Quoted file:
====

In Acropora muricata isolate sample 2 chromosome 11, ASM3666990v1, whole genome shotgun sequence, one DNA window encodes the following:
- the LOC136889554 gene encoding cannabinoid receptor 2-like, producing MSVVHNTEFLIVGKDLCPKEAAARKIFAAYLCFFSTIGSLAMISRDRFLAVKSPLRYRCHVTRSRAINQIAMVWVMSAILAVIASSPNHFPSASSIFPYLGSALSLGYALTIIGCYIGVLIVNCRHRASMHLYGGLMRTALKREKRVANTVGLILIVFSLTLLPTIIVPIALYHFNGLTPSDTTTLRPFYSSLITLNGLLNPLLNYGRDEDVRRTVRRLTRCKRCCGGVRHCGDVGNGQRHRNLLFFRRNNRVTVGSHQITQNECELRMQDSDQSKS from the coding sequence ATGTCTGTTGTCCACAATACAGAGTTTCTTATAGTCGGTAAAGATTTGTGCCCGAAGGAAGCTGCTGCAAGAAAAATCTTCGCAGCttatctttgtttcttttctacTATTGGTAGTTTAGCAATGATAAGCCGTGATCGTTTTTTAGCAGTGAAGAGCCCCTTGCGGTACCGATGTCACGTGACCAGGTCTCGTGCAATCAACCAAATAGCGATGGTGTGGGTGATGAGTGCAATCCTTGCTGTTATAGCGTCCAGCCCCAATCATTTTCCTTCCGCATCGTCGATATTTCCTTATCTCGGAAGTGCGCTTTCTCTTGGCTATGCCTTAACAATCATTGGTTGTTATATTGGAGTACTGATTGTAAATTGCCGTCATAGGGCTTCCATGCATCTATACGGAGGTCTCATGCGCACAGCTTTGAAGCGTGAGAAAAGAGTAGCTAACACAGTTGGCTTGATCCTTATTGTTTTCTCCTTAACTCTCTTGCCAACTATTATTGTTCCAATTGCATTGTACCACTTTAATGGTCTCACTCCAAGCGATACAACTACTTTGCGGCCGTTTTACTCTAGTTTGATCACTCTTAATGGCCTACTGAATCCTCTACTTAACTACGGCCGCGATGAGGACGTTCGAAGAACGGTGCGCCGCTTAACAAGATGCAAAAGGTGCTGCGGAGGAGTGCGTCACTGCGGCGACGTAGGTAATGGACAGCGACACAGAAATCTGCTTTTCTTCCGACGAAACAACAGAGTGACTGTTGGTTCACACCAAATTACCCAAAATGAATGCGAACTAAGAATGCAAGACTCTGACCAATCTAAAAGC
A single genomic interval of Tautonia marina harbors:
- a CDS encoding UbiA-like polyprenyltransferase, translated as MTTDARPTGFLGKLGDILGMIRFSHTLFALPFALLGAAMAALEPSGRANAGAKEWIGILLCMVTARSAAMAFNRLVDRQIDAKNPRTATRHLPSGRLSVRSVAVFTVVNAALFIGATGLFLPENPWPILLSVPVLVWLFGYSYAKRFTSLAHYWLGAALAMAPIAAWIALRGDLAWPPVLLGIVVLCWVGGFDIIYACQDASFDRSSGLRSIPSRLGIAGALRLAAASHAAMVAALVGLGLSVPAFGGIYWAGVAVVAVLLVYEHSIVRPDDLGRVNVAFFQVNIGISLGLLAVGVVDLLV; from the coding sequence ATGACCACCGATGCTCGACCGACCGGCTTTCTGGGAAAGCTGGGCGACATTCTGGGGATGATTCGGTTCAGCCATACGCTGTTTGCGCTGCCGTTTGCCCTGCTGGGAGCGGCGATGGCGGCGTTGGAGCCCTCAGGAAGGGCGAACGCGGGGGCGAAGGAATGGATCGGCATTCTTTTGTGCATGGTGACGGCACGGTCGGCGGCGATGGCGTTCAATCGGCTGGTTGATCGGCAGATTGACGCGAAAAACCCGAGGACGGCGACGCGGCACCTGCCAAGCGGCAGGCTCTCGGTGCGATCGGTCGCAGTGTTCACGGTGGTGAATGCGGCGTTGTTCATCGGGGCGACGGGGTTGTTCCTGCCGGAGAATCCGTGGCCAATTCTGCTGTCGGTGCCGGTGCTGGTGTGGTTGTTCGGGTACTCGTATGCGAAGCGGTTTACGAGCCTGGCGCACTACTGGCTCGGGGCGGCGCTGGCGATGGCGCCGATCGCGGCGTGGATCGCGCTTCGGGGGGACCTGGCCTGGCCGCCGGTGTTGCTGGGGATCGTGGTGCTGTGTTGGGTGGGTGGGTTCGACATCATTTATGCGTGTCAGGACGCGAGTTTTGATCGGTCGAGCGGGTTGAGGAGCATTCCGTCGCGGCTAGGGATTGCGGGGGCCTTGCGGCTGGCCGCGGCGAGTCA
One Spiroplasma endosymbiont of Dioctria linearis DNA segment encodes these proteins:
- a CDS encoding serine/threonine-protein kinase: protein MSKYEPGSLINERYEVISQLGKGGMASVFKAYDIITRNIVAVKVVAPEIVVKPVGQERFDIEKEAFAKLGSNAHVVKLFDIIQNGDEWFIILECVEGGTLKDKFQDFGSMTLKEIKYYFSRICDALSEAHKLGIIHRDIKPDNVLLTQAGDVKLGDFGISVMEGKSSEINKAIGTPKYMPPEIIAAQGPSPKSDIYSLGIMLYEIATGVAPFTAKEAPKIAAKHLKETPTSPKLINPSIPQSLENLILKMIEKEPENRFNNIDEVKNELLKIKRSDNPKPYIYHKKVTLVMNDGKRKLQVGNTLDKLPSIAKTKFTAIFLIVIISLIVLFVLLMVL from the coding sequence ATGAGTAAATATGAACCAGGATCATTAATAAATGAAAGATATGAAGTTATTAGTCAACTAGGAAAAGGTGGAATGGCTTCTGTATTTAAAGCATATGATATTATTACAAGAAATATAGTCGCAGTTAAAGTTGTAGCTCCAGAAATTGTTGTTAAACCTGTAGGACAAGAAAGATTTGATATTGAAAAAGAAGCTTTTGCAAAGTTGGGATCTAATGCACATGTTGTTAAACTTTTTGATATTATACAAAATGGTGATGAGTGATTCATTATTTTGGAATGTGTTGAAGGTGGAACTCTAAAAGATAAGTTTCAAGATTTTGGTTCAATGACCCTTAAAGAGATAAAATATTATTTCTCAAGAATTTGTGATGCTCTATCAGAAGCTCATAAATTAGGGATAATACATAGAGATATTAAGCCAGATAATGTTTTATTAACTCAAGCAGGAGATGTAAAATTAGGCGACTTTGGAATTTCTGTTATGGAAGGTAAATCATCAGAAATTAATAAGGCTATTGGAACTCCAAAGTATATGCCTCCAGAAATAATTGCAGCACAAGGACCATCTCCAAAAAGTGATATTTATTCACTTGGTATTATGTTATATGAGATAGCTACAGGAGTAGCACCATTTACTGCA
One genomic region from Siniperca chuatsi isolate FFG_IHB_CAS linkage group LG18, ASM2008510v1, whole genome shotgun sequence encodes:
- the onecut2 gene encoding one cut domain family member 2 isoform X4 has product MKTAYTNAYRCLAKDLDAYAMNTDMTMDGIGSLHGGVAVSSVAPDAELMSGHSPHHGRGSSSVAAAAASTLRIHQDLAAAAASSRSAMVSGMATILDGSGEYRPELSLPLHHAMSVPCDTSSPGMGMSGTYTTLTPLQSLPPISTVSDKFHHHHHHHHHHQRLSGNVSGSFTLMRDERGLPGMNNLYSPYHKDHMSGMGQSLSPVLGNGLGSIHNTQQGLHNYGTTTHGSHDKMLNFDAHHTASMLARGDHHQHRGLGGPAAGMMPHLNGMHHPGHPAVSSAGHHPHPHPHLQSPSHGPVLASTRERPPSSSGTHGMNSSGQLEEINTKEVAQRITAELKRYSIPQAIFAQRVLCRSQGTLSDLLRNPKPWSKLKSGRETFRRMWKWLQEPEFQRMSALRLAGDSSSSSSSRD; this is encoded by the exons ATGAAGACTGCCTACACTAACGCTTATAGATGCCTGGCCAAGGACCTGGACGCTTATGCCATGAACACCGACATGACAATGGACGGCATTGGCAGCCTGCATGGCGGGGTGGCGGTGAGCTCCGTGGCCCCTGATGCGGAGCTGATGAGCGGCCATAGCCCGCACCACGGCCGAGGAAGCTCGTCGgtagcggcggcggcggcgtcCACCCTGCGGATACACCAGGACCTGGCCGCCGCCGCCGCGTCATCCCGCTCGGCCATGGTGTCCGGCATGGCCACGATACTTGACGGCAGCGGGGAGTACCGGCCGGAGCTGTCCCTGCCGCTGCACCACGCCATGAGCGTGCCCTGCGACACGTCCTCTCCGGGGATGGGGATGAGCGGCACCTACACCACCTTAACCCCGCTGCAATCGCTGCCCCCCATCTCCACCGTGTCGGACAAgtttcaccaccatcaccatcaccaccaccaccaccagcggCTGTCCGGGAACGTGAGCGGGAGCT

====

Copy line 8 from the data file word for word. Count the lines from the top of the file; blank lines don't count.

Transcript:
- the onecut2 gene encoding one cut domain family member 2 isoform X4 has product MKTAYTNAYRCLAKDLDAYAMNTDMTMDGIGSLHGGVAVSSVAPDAELMSGHSPHHGRGSSSVAAAAASTLRIHQDLAAAAASSRSAMVSGMATILDGSGEYRPELSLPLHHAMSVPCDTSSPGMGMSGTYTTLTPLQSLPPISTVSDKFHHHHHHHHHHQRLSGNVSGSFTLMRDERGLPGMNNLYSPYHKDHMSGMGQSLSPVLGNGLGSIHNTQQGLHNYGTTTHGSHDKMLNFDAHHTASMLARGDHHQHRGLGGPAAGMMPHLNGMHHPGHPAVSSAGHHPHPHPHLQSPSHGPVLASTRERPPSSSGTHGMNSSGQLEEINTKEVAQRITAELKRYSIPQAIFAQRVLCRSQGTLSDLLRNPKPWSKLKSGRETFRRMWKWLQEPEFQRMSALRLAGDSSSSSSSRD; this is encoded by the exons ATGAAGACTGCCTACACTAACGCTTATAGATGCCTGGCCAAGGACCTGGACGCTTATGCCATGAACACCGACATGACAATGGACGGCATTGGCAGCCTGCATGGCGGGGTGGCGGTGAGCTCCGTGGCCCCTGATGCGGAGCTGATGAGCGGCCATAGCCCGCACCACGGCCGAGGAAGCTCGTCGgtagcggcggcggcggcgtcCACCCTGCGGATACACCAGGACCTGGCCGCCGCCGCCGCGTCATCCCGCTCGGCCATGGTGTCCGGCATGGCCACGATACTTGACGGCAGCGGGGAGTACCGGCCGGAGCTGTCCCTGCCGCTGCACCACGCCATGAGCGTGCCCTGCGACACGTCCTCTCCGGGGATGGGGATGAGCGGCACCTACACCACCTTAACCCCGCTGCAATCGCTGCCCCCCATCTCCACCGTGTCGGACAAgtttcaccaccatcaccatcaccaccaccaccaccagcggCTGTCCGGGAACGTGAGCGGGAGCT